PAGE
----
Stock Dynamics & Assessment

August 1st, 2014


One of AST’s five strategic projects is to develop a methodology for managers and anglers to understand salmon reproduction dynamics. In the course of time this improved understanding should lead to better stock assessment. Part of understanding stock dynamics will be recognising different populations within  the stock of a river catchment. The following post is a comment on how this might apply to the Angus South Esk.

As I watched Rick Rosenthal, Sir David Attenborough’s photographer for parts of his Blue planet films, slide into a deep holding pool on the South Esk last week, I thought, “this has to be an accurate way of recording numbers of spring fish already in the river” – “or, at least it has to be better than anything we are using at present”.

We read the river reports in Trout and Salmon which try to provide readers with some idea of numbers of fish in the salmon rivers of each home country. Some of those reports are laden with doom. After a Sunday afternoon walk along the banks the reporter might state (and too often does!) “I visited the river and saw no sign of a salmon or sea trout. This must surely be a very bad year for the river”.


In fact such a visit to the river is unlikely to tell you much about abundance of fish in the river, whether or not you see fish. Let me give you an example; last week on a well known beat of the South Esk I met a group of five mustard-keen and experienced fly fishermen who told me that they had hardly seen a fish all week. They arrived on the bank of that holding pool into which Rick Rosenthal, in his wet suit, flippers with camera and snorkel, had just entered.


A few fresh sea trout, newly arrived from the sea, were lying in the tail of the pool flashing their silvery flanks in the bright sunshine. But the deep dub and channel into the pool were quiet, except for the rises of foraging parr. As Rick floated silently down the upper part of the pool, occasionally diving deep into the rocky mini-caves of the carved out depths, he saw good numbers of multi-sea-winter salmon, mostly coloured and clearly early running fish. Some of these fish were skittish and swam away from him to find more secure parts of the pool, but mostly these salmon were unmoved by Rick’s presence. That enabled him to take good underwater pictures of salmon, some of which were over 20lbs, and amongst which were some fresher, more recently arrived, fish.


Rick counted between 20 and 25 salmon in that holding pool, which, before his underwater survey, everyone thought was devoid of salmon. It would be reasonable to ask the question, “what is the value of the river reports when they are based on casual observation by an untrained person?” While catches are evidence that some fish were present, they give little information on what else was in the river.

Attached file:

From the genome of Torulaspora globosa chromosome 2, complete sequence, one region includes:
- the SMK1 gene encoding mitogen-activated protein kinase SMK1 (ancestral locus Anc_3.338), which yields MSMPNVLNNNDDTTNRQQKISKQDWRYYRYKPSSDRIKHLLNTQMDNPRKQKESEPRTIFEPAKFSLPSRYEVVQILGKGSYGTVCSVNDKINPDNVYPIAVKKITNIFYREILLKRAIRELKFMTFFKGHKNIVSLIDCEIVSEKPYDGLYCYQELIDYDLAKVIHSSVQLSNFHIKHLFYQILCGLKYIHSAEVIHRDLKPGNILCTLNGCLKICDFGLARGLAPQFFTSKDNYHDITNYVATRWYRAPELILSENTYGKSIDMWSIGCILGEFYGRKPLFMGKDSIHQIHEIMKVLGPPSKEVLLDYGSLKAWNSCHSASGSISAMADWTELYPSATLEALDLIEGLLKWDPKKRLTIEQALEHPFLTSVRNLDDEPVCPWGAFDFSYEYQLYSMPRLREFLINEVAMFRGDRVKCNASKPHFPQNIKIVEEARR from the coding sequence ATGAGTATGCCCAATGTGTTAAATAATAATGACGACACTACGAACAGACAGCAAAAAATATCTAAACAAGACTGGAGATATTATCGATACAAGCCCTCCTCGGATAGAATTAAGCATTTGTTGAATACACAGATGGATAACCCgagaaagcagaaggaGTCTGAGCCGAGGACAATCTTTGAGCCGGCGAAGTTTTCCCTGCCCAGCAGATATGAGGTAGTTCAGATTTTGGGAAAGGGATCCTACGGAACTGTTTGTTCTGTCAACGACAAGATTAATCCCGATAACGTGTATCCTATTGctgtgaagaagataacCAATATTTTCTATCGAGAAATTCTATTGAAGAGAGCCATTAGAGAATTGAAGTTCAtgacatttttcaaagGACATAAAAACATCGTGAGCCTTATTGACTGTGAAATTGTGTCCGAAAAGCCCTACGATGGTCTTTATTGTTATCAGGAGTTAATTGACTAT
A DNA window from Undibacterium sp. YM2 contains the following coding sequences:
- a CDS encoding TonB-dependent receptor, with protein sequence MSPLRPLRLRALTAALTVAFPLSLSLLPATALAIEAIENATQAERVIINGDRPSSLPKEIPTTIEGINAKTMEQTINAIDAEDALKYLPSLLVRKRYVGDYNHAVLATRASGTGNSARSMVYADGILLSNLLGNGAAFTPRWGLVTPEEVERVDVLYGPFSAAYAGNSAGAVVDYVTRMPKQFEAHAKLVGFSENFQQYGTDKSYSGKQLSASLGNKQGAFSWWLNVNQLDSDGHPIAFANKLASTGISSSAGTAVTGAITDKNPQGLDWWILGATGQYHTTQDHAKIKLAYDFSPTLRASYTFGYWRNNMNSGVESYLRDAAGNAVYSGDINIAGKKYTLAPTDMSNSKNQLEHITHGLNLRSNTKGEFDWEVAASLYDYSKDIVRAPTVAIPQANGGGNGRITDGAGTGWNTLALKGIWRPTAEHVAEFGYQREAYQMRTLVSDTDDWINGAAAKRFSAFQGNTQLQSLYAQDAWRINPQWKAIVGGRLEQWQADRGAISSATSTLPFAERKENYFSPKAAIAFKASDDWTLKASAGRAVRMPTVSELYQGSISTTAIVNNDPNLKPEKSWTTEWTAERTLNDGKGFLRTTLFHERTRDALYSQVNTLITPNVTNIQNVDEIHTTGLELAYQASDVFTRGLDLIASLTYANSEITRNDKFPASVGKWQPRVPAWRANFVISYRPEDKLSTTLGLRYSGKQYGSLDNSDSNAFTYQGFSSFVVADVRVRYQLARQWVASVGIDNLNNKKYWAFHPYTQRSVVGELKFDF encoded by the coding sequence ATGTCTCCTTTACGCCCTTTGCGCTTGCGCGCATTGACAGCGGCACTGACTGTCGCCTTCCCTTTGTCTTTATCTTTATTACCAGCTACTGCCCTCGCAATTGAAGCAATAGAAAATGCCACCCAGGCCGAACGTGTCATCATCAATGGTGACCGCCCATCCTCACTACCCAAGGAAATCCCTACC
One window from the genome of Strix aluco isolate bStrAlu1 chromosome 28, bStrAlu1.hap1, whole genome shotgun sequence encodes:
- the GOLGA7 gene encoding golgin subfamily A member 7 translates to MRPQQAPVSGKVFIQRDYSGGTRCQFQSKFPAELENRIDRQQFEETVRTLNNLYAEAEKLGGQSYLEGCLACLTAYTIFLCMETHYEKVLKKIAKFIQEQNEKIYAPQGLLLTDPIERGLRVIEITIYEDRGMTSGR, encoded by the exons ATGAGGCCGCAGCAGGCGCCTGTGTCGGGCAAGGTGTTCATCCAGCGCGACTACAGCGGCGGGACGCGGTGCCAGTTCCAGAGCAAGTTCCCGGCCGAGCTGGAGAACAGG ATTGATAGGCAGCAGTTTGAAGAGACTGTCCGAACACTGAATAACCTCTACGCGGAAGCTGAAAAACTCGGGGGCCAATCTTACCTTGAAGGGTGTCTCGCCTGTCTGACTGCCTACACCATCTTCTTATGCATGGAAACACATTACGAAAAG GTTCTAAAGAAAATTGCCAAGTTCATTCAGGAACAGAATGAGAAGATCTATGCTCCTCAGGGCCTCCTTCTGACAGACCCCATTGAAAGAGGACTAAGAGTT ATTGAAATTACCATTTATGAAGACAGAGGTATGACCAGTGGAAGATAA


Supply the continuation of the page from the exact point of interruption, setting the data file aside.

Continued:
In the absence of counters, or any reliable form of counting of our spring salmon, we could take a leaf out of the Canadian fishery managers’ example of practical ways of counting fish. There really is no substitute for an eyeball to eyeball meeting of human snorkel-counter with a fish. On the South Esk we might for example take six known holding pools in the upper and middle river.


Every late June or July, when summer low level is reached, the same pools could be visited and the fish in them counted in exactly the same way every year. The sizes of the fish and their condition could be assessed and recorded by a companion on the bank, who could double-up as safety, as well as recorder and monitor of adherence to year-on-year measuring protocols. Such measures are used routinely on the smaller tributaries of big rivers such as the Mirimachi. There is no reason why we cannot do the same here.


Probably,”not bad” is an educated guess based on Rick’s report, supported by the visual evidence provided by his film footage. At least, by counting salmon physically, and assessing their maturation towards spawning, we can have some idea of the spring run’s abundance & spawning potential. We have very little idea of that at present, despite the efforts of Marine Scotland to tell us where our spring salmon spawn, but that has nothing to do with numbers.


Such a methodology for assessing the spring component of the River’s stock of Atlantic salmon would require some organisation and risk assessment, but it is not exactly rocket science, is it? Incidentally, the five ‘mustard-keen fishermen’ I mentioned at the beginning of this post were amazed and reassured by the ability of the South Esk to conceal its riches!


Mid Summer Freshets

July 20th, 2014


I have been away on the West Coast in Argyll while the 2014 catches at FCW have moved up to 43 salmon and 64 sea trout.

Compared with catches at this time of year in the 1980s and 1990s, these catch numbers do not amount to much, but they are still reasonable and compare quite well with most other beats on the Esks.


There have continued to be fresh-run MSW salmon – the most recent a 15lbs salmon from Willows – and the condition of our sea trout continues to be excellent.



July 11th, 2014


Iain MacMaster comes from a well-known family of west coast gamekeepers. Introduced to the all-round delights of rivers and fishing by a fisherman father, Iain has told me that he is keen to learn the skills and gain the experience to become an a salmon and sea trout fishery guide & manager. As our readers will see from his blog that follows this introduction, Iain is already getting involved with all aspects of FCW – from greeting and advising visiting fishers to dealing with our horrendous outbreaks of giant hogweed. His description below, likening the task of achieving our zero-tolerance objective with GHW and other invasive species to WW11 knapsack spraying napalm in the humid jungle of Guadacanal, is very visual. The blog that follows is Iain’s first as an FCW team member. Wish him well, as we all do here at Finavon, and thank you Iain for infecting us with your enthusiasm – not to mention your hard work. TA